Say, lovely Charlotte! will you let me prove
What diff’rent thoughts thy taste and beauty move?
This woven chain, which graceful skill displays,
Leads me to think of time, and heave a sigh;
But when on thee and on thy charms I gaze,
Time unremember’d moves, or seems to die.
Upon a Diamond Cross,
WORN ON HER BOSOM BY MISS C.M.
Well on that neck, sweet Kitty! may you wear
The sparkling cross, with hopes to soften Heaven;
For trust me, tho’ so very young and fair,
Thou hast some little sins to be forgiven:—
For all the hopes which wit and grace can spread,
For all the sighs which countless charms can move,
Fall, lovely Kitty! on thy youthful head;
Yet fall they gently—for the crime is love.
LINES TO FORTUNE,
Occasioned by a very amiable and generous Friend of mine munificently presenting Miss E.S. with a Donation of Fifteen Thousand Pounds.
Oh, Fortune! I have seen thee shed
A plenteous show’r of treasure down
On many a weak and worthless head,
On those who but deserv’d thy frown.
And I have heard, in lonely shade,
Her sorrows hapless Merit pour;
And thou hast pass’d the drooping maid,
To give some pamper’d fav’rite more.
But tho’ so cold, or strangely wild,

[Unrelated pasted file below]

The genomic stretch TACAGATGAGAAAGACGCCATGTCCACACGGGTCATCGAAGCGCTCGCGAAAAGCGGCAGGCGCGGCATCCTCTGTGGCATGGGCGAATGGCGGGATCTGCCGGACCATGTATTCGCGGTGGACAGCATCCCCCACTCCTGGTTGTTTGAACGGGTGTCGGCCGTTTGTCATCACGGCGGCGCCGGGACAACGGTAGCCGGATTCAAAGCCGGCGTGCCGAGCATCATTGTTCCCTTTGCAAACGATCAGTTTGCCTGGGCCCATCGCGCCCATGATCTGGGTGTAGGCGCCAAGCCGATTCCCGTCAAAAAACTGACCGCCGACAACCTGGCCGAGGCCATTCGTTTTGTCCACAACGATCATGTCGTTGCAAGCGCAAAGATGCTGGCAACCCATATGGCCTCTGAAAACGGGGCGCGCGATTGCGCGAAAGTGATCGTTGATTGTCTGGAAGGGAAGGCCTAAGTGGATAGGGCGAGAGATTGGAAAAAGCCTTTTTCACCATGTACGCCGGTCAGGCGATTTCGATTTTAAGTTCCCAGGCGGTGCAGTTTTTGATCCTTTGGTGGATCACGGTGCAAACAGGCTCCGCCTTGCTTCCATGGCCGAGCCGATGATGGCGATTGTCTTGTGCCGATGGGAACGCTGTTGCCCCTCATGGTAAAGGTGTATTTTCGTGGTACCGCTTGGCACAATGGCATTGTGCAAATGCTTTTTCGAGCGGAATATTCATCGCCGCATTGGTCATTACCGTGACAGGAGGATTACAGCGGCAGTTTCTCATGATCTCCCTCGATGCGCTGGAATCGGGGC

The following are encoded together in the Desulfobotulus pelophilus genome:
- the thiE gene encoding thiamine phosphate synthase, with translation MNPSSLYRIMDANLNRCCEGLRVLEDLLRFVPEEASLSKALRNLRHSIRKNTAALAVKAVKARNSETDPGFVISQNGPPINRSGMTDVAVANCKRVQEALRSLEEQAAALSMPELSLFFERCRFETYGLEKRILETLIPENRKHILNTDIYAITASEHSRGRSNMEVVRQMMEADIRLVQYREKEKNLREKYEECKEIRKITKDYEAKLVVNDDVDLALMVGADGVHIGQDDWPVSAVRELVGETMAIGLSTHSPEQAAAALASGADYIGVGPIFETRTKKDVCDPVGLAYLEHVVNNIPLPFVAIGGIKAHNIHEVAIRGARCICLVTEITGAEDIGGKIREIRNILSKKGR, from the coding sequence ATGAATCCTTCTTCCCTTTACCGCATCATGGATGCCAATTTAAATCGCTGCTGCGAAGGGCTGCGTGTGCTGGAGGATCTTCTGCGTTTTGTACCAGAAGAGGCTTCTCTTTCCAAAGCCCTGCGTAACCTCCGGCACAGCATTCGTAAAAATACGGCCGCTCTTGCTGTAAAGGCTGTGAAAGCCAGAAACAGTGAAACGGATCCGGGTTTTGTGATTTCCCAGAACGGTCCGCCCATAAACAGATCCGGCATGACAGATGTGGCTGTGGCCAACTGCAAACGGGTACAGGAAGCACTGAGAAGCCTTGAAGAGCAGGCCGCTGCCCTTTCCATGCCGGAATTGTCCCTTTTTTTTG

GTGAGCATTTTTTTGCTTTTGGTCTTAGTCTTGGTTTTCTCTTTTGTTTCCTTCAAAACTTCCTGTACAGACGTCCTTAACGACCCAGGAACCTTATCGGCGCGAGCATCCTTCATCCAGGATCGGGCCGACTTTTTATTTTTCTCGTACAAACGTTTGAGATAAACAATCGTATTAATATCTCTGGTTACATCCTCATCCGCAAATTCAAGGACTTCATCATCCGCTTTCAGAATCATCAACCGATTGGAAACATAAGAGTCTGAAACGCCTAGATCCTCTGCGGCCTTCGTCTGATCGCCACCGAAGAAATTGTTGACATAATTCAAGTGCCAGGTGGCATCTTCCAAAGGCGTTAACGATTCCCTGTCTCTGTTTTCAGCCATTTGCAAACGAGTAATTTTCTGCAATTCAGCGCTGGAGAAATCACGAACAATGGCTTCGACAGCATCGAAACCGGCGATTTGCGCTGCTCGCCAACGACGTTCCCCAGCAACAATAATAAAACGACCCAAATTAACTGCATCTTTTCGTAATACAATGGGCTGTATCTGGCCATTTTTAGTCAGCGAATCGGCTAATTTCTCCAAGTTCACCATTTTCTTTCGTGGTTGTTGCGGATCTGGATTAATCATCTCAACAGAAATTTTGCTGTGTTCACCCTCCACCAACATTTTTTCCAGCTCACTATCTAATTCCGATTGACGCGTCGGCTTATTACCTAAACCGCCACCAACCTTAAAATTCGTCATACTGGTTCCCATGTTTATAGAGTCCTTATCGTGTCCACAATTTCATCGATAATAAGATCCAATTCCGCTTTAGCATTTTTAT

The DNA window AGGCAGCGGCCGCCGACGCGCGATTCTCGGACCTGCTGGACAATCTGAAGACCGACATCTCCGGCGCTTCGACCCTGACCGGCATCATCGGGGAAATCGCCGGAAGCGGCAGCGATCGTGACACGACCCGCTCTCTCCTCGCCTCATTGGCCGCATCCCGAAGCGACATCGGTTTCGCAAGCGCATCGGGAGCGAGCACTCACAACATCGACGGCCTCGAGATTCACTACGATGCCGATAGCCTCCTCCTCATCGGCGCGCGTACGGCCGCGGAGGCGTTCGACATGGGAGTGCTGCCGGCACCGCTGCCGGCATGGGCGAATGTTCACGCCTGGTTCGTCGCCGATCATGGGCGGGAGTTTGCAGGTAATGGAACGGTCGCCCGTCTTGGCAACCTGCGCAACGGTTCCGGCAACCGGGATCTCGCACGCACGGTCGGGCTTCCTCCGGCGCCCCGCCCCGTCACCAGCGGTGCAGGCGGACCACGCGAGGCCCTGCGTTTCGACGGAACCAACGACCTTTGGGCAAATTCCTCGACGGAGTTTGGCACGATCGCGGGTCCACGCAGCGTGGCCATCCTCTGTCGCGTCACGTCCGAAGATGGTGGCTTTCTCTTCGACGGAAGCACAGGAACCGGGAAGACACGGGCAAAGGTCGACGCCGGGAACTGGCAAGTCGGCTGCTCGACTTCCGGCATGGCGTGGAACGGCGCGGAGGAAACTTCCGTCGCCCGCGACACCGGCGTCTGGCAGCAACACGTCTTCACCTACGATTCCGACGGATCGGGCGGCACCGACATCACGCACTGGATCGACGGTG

It seems that worth can sometimes move;
Thou hast on gentle Emma smil’d,
And thou hast smil’d where all approve:—
For Nature form’d her gen’rous heart
With ev’ry virtue, pure, refin’d;
And wit and taste, and grace and art,
United to illume her mind.
So dew-drops fall on some rare flow’r,
That merits all their fost’ring care,
As tho’ they knew that, by their pow’r,
Grateful ’twould wider scent the air.
THE LUTE OF HIS DECEASED MISTRESS.
Alas! but like a summer’s dream
All the delight I felt appears,
While mis’ry’s weeping moments seem
A ling’ring age of tears.
Then breathe my sorrows, plaintive lute!
And pour thy soft consoling tone,
While I, a list’ning mourner mute,
Will call each tender grief my own.
WRITTEN IN A COTTAGE BY THE SEA-SIDE
(In which the Author had taken Shelter during a violent Storm),
UPON SEEING AN IDIOTIC YOUTH SEATED IN THE CHIMNEY-CORNER,
’Twas on a night of wildest storms,
When loudly roar’d the raving main,—
When dark clouds shew’d their shapeless forms,
And hail beat hard the cottage pane,—
Tom Fool sat by the chimney-side,
With open mouth and staring eyes;
A batter’d broom was all his pride,—
It was his wife, his child, his prize!